For the second consecutive year, a University of Tennessee College of Law team has won the Phi Alpha Delta Law Fraternity International’s Mock Trial Competition.
During the competition on Feb. 22 and 23 in Arlington, Va., two UT College of Law teams, consisting of four students each, competed against 26 other teams. The winning team of second-year student Donovan Justice, and first year students Emily Carnder, Cole Hodge, and Natalie Loless, argued a fictional case in which a man faced six counts of second-degree murder and pled insanity as his defense.
The UT College of Law’s winning team argued on behalf of the defendant in two of the four rounds of the competition and twice as the prosecution. Justice took away top honors for best advocate overall.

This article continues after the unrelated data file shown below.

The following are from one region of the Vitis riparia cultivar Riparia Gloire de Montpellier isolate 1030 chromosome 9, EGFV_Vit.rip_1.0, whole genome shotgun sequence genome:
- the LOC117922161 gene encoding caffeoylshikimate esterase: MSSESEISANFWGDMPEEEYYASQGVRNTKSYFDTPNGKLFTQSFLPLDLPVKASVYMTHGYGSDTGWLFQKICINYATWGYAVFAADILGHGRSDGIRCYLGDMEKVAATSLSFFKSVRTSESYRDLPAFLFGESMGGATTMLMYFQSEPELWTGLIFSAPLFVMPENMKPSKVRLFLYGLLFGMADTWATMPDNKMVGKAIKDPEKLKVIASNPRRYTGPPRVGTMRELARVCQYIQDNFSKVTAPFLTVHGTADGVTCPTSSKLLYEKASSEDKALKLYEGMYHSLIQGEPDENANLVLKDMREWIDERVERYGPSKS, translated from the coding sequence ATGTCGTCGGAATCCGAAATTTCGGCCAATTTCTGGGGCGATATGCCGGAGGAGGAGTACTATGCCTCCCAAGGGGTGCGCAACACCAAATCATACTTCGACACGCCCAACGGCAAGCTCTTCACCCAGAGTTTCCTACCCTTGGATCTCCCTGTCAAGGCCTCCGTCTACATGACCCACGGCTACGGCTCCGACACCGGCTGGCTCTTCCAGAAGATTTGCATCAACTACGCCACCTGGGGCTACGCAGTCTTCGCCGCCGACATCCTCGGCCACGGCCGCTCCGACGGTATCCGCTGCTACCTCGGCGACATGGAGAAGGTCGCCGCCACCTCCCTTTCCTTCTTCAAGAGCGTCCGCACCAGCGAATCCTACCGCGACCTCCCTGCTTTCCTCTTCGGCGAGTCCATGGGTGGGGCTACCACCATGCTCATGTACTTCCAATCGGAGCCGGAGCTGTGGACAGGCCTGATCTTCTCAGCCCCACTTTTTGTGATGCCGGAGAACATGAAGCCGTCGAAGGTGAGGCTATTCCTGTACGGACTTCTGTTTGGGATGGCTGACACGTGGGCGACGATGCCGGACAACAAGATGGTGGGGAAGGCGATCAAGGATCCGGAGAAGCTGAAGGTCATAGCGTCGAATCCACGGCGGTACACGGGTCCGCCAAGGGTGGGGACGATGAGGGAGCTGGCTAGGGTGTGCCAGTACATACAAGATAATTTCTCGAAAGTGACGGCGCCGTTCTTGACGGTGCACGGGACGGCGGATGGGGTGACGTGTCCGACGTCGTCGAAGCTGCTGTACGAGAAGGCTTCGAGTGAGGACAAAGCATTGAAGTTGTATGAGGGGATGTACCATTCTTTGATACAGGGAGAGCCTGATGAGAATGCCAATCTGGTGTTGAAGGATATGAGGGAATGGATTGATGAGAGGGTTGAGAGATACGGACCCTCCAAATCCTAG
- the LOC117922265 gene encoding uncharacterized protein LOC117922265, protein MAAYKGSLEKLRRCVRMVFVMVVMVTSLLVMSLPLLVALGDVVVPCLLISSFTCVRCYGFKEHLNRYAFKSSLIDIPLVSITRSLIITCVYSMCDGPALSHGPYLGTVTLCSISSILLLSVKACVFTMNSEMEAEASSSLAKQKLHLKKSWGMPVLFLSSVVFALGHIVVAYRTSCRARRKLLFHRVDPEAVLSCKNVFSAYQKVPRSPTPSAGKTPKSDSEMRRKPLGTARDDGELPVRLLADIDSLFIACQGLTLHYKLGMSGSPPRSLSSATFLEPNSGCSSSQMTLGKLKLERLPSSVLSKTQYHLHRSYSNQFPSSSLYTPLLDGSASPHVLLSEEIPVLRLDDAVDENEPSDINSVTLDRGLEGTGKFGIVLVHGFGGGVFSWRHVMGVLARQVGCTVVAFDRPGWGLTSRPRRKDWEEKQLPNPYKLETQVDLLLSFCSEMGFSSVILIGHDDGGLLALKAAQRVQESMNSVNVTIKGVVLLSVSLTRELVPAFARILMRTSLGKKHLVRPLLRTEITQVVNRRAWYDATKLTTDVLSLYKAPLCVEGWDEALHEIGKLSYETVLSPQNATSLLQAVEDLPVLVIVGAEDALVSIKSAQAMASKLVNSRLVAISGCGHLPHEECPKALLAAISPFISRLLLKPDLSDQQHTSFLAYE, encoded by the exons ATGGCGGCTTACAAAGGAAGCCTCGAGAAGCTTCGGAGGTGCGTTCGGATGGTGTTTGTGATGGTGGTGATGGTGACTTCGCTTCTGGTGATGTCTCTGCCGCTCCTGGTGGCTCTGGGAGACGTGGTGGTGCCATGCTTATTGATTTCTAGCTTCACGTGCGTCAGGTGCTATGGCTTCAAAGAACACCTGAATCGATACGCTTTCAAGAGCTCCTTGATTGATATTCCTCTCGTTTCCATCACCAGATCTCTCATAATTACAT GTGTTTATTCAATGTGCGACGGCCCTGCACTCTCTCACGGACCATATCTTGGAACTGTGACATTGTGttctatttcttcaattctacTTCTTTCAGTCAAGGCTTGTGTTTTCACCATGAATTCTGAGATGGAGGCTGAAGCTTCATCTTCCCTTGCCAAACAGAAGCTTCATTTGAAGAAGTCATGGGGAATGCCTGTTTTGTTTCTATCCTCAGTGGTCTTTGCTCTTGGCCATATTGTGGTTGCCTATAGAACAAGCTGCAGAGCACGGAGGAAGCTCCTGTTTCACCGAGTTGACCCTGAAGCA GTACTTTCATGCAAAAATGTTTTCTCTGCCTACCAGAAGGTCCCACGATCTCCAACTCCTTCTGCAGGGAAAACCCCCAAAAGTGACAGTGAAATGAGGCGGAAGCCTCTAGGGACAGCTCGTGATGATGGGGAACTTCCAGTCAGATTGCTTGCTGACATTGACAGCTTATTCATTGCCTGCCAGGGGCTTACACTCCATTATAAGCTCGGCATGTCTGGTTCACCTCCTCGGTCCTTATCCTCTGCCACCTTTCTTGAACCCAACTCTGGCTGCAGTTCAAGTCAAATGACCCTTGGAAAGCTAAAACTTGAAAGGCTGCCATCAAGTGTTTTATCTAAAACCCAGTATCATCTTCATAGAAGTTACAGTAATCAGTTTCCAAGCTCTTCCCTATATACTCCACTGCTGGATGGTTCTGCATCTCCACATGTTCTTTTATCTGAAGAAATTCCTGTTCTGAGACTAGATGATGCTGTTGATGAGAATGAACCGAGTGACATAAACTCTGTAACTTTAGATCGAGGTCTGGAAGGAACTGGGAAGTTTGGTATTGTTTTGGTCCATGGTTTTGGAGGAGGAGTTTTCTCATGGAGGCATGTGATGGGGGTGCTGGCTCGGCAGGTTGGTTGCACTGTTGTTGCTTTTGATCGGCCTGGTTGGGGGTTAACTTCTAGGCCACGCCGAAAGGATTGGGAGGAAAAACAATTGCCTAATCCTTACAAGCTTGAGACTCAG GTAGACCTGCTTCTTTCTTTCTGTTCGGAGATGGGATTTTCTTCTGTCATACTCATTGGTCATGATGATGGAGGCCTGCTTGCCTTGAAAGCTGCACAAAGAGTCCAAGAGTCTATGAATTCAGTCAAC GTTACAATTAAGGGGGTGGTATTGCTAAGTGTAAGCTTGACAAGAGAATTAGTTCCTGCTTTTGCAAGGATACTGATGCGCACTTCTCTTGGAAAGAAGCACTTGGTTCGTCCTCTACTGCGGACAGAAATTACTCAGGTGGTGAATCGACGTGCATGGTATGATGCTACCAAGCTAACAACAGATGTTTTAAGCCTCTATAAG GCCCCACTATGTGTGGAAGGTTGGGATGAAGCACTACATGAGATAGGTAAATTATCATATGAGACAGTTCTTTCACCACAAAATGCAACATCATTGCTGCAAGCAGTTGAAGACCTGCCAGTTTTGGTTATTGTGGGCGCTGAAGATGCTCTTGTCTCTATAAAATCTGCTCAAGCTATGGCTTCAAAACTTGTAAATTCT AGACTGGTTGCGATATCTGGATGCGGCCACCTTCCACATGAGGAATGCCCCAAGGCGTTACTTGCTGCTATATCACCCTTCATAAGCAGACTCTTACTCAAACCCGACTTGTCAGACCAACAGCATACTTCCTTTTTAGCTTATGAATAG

Justice said the many hours of practice the team put in while preparing for the competition are what led to the group’s success.
“Running trials against teammates who are smart, dedicated, and willing to call you out on your mistakes, makes everyone a better lawyer,” he said. But “no amount of lectures and reading can replace actually standing in front of a court and arguing your case.”
The Phi Alpha Delta mock trial competition helps students develop their trial advocacy skills and requires students to form persuasive arguments and demonstrate their abilities in problem solving, public speaking, and critical thinking. The competition is judged by volunteer lawyers, judges, and mock trial competition veterans.
The second team of UT College of Law competitors that participated in the competition included third-year student Maggy Greenway, second-year student Kristen Anderson, and first-year students Rachel Tom-Quinn, and Avery Morelock. Tom-Quinn placed third as best witness of the competition.
The teams were coached by Melissa DiRado of the Knox County Public Defender’s Office.